The Religious Parallels In The Horus Myth
By James Donahue
There is a story in Egyptian
mythology that goes like this: The goddess Isis married her older brother Osiris and they were deeply in love. Set, a demon
of envy, set about to destroy their happiness. Set murdered Osiris. Then, to prevent the possibility of his resurrection,
he dismembered Osiris' body and scattered the parts in various places along the Nile River.
When Isis learned what
Set had done, she asked Troth, the god of Eternity, to stop the flow of time for a while. With time stopped, Isis traveled
up and down the banks of the Nile, recovering all of Osiris' body parts except his penis before the sun set. She performed
the Black Rite, bringing Osiris back to life. After that Troth gave birth to Time again, and history continued on. Horus is
the immaculately conceived child of this love between Isis and Osiris.
Since Osiris was considered
a God by the Egyptians, Horus was perceived as the son of God. There are many other interesting parallels between the mythological
life of Horus and the life of Jesus Christ, who came along thousands of years later.
Horus was born in a cave.
The announcement of his birth was made by an angel. The event was marked by the morning star Sirius and witnessed by shepherds
and three solar deities. The child was paraded through the streets at the time of the winter solstice
A ruler named Herut attempted
to have the child Horus murdered but God told Isis to “hide thyself with thy child.” Horus began his work at the
age of 30 after he was baptized by Anup the Baptiser in the river Eridanus. Anup later was beheaded.
Horus was tempted by
his arch-rival Set on a mountain. During his “ministry” he had twelve disciples who traveled with him as he cast
out demons, healed the sick, restored sight to the blind, raised the Lazarus from the grave and walked on water. He was transfigured
on a mountain.
He was crucified along
with two thieves, buried in a tomb, descended into Hell, and was resurrected after three days. He was known as the good shepherd,
the lamb of God, the bread of life, the son of man, the Word, the fisher. His Zodiac sign was Pisces, the fish.
Followers believed Horus
would return to Earth and reign for a 1,000-year Millennium.
In his introduction to
The Book of the Law, a brilliant and catastrophic work penned in 1904, Aleister Crowley described the world from the eyes
of the occultist. He said the world was then entering the Age of Horus, and therefore is going through a period of violent
Crowley explained that
certain vast stars, or "aggregates of experience," may be described as gods. Each god has been in charge of the destinies
of the Earth for periods of about 2,000 years. In the history of the world, Crowley said it is believed there have only been
three such Gods. They are:
--"Isis, the mother,
when the Universe was conceived as simple nourishment drawn directly from her; this period is marked by matriarchal government."
In other words, women ruled the governments of the world. They were seen as goddesses.
--Osiris, the father,
began his reign about 500 BC. At this time the Universe was imagined as catastrophic. Crowley said love, death and resurrection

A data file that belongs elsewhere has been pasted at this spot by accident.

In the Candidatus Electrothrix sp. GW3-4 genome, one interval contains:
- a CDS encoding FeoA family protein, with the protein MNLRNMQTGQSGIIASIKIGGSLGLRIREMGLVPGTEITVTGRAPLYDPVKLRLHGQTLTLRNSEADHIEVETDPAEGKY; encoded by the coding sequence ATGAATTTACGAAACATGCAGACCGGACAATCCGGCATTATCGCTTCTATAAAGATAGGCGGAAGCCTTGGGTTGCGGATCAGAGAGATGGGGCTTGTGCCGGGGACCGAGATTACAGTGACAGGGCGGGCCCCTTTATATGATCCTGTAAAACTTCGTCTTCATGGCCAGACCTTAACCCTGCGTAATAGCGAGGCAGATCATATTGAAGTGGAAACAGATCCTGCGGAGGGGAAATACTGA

were the ways by which individuals built up experience. Kings ruled the earth during this period.
--Now Horus, the child,
is coming into power. Crowley wrote: "this period involves the recognition of the individual as the unit of society. Every
event, including death, is only one more accretion to our experience, freely willed by ourselves from the beginning and therefore
Horus is a combination
of twin gods called Ra-Hoor-Khuit and Hoor-Paar-Kraat. He is symbolized as a hawk-headed god when on his throne. The image
of the twins also symbolizes the duality of the human brain and the call for mankind to evolve to a point where both hemispheres
of the brain are working collectively.
Crowley wrote the following
description of the regime under Horus in 1904. He said:
"Everywhere his government
is taking root. Observe for yourselves the decay of the sense of sin, the growth of innocence and irresponsibility, the strange
modifications of the reproductive instinct with a tendency to become bi-sexual or epicene, the childlike confidence in progress
combined with a nightmare fear of catastrophe, against which we are yet half unwilling to take precautions. Consider
the outcrop of dictatorships, only possible when moral growth is in its earliest stages, and the prevalence of infantile cults
like Communism, Fascism, Pacifism, health crazes, occultism in nearly all its forms, religions sentimentalized to a point
of practical extinction. Consider the popularity of the cinema, the wireless, the football pools and guessing competitions,
all devices for soothing fractious infants, no seed of purpose in them. Consider sport, the babyish enthusiasms and rages
which it excites, whole nations disturbed by disputes between boys. Consider war, the atrocities which occur daily and
leave us unmoved and hardly worried. We are children."
The prophetic description
of our world came to pass during Crowley’s lifetime.
There are other depictions
of Horus that have significance, especially among the esoteric. As an infant, Horus was Harpokrates, or the new born son,
or sun at the end of the winter solstice. He was pictured in ancient Egyptian art as being suckled by Isis, or seated on lily
pads with his finger at his lips. He has thus been called the god of silence.